This morning, after second period had started and they were safely alone, Jane decided she needed to lose weight, and promptly shoved two fingers down her throat in the girl’s bathroom.
It was, of course, Apology Monday. After spending two days straight getting stoned and drunk until four in the morning, Mondays were the days Kendra and Jane spent making amends. They did everything they could to balance out the damage they did on the weekends: getting facials, doing homework, and sometimes eating nothing but fruit and granola in lieu of all the junk they ate on Saturdays and Sundays.
It had been this way for almost a year, after Jane transferred to Kendra’s high school from Saint Anthony’s, a private academy clear across the other side of the state. For over a month, Kendra wondered what this meant for her. Jane was very pretty, the kind of tiny, vulnerable pretty that made guys trip all over themselves, offering to carry her books and walk her to class. The sudden shift in attention threw Kendra off, and for a while she couldn’t help but feel jealous. But after she found Jane hiding in the school computer lab, eating lunch alone, she realized what they both needed was a friend.
Every couple of weeks Jane came up with some plan to Better Herself and Be A More Productive Person. The bulimia was today’s venture, and Kendra wanted no part in it. She knew Jane believed they were bad people from the way they spent their off time.
But as Kendra saw it, if she really was going to hell, then she might as well enjoy the ride.
She stood outside Jane’s stall rolling a joint while she listened to Jane puke her guts out. For a full minute, Jane wiggled her fingers inside her mouth, gagging and heaving, not stopping until every trace of food was emptied out of her stomach and all she could taste was bile. Once she was done, she glanced at her hand, now disgusting and slimy, and said, “Wow, that was a bad idea.”
Outside of the stall, she heard a soft snort, followed by, “You think?”
Jane thought about that. It had not been as easy as she had thought. The way they portrayed it on Lifetime, bulimia was the weight loss measure of choice for girl her age, but in fact her throat was now raw from the stress of her fingers, and it was only this one time.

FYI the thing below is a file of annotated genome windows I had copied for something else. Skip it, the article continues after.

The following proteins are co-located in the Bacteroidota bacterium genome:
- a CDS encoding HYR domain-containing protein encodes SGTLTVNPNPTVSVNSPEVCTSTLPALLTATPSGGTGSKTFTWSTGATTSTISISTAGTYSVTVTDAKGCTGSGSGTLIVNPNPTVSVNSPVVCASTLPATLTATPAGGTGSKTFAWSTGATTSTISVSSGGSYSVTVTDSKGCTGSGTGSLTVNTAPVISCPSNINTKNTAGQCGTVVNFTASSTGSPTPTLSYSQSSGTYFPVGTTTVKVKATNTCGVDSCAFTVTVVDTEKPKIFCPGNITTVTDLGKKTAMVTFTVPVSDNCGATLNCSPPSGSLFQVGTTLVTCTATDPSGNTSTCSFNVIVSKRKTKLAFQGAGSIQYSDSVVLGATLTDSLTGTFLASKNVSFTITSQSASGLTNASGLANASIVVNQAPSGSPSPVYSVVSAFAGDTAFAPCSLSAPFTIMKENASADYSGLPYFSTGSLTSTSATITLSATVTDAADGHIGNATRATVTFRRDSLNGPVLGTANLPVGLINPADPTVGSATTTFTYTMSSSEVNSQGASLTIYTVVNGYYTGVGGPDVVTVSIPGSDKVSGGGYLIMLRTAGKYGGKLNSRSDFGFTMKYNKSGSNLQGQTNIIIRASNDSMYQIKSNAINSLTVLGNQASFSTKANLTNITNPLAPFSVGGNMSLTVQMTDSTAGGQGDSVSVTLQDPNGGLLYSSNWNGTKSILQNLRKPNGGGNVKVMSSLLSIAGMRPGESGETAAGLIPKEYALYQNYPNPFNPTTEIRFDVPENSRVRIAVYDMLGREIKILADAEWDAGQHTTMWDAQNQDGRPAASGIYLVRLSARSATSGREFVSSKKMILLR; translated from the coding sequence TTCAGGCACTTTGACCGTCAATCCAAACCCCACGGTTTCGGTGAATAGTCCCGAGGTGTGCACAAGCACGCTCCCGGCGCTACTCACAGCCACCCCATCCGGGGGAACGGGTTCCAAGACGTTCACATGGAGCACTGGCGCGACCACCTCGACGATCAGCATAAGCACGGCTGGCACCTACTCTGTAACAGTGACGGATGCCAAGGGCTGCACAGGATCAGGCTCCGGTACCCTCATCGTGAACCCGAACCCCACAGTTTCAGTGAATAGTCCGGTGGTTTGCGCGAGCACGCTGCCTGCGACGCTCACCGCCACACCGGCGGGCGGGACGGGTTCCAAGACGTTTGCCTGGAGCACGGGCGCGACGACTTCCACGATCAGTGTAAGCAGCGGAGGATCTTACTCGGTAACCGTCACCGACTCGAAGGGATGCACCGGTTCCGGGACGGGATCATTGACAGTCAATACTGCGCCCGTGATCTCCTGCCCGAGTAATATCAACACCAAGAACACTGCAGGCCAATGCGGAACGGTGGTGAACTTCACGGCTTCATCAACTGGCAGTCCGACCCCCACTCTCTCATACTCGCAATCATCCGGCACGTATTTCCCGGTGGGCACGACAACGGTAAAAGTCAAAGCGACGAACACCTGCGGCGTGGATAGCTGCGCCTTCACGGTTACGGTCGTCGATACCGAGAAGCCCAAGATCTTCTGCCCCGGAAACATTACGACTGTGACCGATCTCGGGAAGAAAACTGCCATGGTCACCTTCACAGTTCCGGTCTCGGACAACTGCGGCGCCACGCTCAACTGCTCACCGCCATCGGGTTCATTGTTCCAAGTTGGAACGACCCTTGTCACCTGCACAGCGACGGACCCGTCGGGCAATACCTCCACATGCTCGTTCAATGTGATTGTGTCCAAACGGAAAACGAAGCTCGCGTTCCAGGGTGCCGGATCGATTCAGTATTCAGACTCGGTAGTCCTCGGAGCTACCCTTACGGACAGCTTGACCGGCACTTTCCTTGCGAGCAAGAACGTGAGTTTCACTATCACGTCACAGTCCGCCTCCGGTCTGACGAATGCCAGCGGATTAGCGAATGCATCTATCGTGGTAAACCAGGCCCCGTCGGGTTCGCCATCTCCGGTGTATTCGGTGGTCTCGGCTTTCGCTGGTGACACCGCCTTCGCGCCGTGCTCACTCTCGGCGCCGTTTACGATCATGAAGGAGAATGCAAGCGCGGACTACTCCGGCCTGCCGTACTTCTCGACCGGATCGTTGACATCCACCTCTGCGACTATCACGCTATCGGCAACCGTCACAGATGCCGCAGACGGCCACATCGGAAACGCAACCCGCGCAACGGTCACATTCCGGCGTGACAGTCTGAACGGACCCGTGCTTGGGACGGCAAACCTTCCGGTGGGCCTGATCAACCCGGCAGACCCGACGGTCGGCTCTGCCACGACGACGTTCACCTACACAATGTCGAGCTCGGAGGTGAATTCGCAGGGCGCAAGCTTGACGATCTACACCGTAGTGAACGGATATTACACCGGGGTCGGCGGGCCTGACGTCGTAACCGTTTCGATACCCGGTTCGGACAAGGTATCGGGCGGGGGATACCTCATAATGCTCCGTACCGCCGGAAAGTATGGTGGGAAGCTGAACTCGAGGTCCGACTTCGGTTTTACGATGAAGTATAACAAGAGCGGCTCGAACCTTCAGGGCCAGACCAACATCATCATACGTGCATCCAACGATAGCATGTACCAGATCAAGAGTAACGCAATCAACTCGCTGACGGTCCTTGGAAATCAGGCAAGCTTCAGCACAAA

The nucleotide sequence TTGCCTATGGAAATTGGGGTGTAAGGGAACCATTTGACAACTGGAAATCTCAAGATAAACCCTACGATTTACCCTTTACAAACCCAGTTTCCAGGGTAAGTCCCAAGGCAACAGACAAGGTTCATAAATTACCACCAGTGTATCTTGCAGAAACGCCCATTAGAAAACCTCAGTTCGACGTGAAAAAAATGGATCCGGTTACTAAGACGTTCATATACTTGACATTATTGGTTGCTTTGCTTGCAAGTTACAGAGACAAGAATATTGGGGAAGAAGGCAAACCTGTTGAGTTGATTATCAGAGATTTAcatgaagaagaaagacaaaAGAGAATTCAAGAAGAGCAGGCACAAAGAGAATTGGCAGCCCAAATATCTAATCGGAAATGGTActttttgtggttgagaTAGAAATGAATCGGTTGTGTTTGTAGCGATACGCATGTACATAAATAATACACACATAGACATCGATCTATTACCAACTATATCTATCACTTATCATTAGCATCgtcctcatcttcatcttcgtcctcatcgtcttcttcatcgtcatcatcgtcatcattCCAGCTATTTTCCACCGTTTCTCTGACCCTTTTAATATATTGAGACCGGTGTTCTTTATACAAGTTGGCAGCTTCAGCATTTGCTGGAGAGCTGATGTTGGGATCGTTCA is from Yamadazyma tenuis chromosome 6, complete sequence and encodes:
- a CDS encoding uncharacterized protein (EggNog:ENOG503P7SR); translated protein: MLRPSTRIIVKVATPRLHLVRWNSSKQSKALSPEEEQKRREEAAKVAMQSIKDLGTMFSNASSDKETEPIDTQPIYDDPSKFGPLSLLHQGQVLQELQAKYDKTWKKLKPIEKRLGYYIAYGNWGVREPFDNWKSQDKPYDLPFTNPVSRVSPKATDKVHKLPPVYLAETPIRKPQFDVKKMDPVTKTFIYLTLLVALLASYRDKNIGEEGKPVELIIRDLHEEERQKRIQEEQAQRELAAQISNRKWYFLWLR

Now that she was done, her stomach was tied up in cramps. Her mouth was full of that sickening sweet taste of vomit, and what was worse, she was starting to feel the familiar pangs of hunger, which completely defeated the purpose of what she had just done.
She stood on shaky legs and walked out of the stall, straight to the sink and mirror. She looked awful. Her face was pasty and her eyes were bloodshot, and there was a nasty layer of sweat on her forehead.
Why did other girls do this shit, she asked herself. She couldn’t understand. THIS was better than being fat?
She washed her face and rinsed out her mouth, digging her last stick of gum out of her book bag, slightly crushed and bent from sitting under her well worn copy of The Great Gatsby. It wasn’t as good as brushing her teeth, but it would have to do.
Jane looked up at Kendra. She knew Kendra would never repeat any of this; they were partners in crime after all, and they both knew bigger secrets about each other than this. Still, Jane knew the little fucker was laughing on the inside, even if she only looked back innocently.
Kendra handed Jane a joint, a smile on her face. “Here,” she said. “You’re smoking your own.”
* * *
They walked out of school without a problem. They were easily the two smartest girls in school, and that in itself was a Get Out Of Jail Free Card. But even then, people knew better than to stop Kendra. In her freshman year alone, Kendra got into nine fights, one for every month of the school year, but her school record showed no evidence of that. Kendra suspected that it was easier to hide that evidence than to explain why the star valedictorian had a taste for violence.
Kendra had an analytical mind that would make any scientific researcher die of jealousy. It was bred out of self preservation: When your father was the King of Mean Drunks, it was prudent to learn a few survival tactics. She had used her mind to avoid trouble, dodging fights and abuse by distracting, talking, and calculating. But after a while that wasn’t enough. Oftentimes, her father just wanted a punching bag, period, and Kendra had no choice but to start fighting back.
After a few broken noses and ribs, Daddy Dearest learned to leave her alone, and Kendra only came home when she absolutely had to.
Kendra made no apologies for herself. She was smart, and she was pretty, and she had very quickly grown tired of trying to hide it. While other girls her age had learned to play coy and bat their eyelashes, Kendra would walk into any room with her head held high, knowing full well that she was probably the smartest person there. And that pissed off a lot of people.
It was the biggest difference between her and Jane: Jane believed in social responsibility and helping her fellow man. Kendra wanted nothing more than to set the world on fire.
They walked for a few blocks in silence, looking for a car to boost. The business district was Kendra’s favorite spot to hunt. It was full of vast parking lots full of unattended toys, sometimes for days.